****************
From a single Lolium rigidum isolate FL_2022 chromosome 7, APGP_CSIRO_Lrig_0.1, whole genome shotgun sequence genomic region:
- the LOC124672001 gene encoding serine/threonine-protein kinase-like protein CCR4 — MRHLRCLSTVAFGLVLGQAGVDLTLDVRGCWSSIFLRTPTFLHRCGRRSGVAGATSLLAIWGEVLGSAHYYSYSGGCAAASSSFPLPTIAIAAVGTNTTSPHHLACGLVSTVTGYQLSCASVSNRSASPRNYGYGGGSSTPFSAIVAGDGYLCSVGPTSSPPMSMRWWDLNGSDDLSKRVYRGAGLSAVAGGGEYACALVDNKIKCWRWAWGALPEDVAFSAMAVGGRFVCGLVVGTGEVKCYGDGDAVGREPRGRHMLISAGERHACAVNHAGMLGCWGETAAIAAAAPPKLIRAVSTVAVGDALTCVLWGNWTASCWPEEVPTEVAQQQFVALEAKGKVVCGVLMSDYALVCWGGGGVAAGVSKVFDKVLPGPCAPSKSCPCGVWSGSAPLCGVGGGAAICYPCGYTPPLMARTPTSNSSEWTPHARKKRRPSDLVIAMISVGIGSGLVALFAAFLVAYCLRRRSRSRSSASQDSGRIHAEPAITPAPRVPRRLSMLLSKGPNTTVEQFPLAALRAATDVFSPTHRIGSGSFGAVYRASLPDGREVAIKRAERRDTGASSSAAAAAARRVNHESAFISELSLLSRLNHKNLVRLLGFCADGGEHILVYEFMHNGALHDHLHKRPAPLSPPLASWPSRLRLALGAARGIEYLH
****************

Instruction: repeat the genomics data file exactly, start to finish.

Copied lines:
From a single Lolium rigidum isolate FL_2022 chromosome 7, APGP_CSIRO_Lrig_0.1, whole genome shotgun sequence genomic region:
- the LOC124672001 gene encoding serine/threonine-protein kinase-like protein CCR4 — MRHLRCLSTVAFGLVLGQAGVDLTLDVRGCWSSIFLRTPTFLHRCGRRSGVAGATSLLAIWGEVLGSAHYYSYSGGCAAASSSFPLPTIAIAAVGTNTTSPHHLACGLVSTVTGYQLSCASVSNRSASPRNYGYGGGSSTPFSAIVAGDGYLCSVGPTSSPPMSMRWWDLNGSDDLSKRVYRGAGLSAVAGGGEYACALVDNKIKCWRWAWGALPEDVAFSAMAVGGRFVCGLVVGTGEVKCYGDGDAVGREPRGRHMLISAGERHACAVNHAGMLGCWGETAAIAAAAPPKLIRAVSTVAVGDALTCVLWGNWTASCWPEEVPTEVAQQQFVALEAKGKVVCGVLMSDYALVCWGGGGVAAGVSKVFDKVLPGPCAPSKSCPCGVWSGSAPLCGVGGGAAICYPCGYTPPLMARTPTSNSSEWTPHARKKRRPSDLVIAMISVGIGSGLVALFAAFLVAYCLRRRSRSRSSASQDSGRIHAEPAITPAPRVPRRLSMLLSKGPNTTVEQFPLAALRAATDVFSPTHRIGSGSFGAVYRASLPDGREVAIKRAERRDTGASSSAAAAAARRVNHESAFISELSLLSRLNHKNLVRLLGFCADGGEHILVYEFMHNGALHDHLHKRPAPLSPPLASWPSRLRLALGAARGIEYLH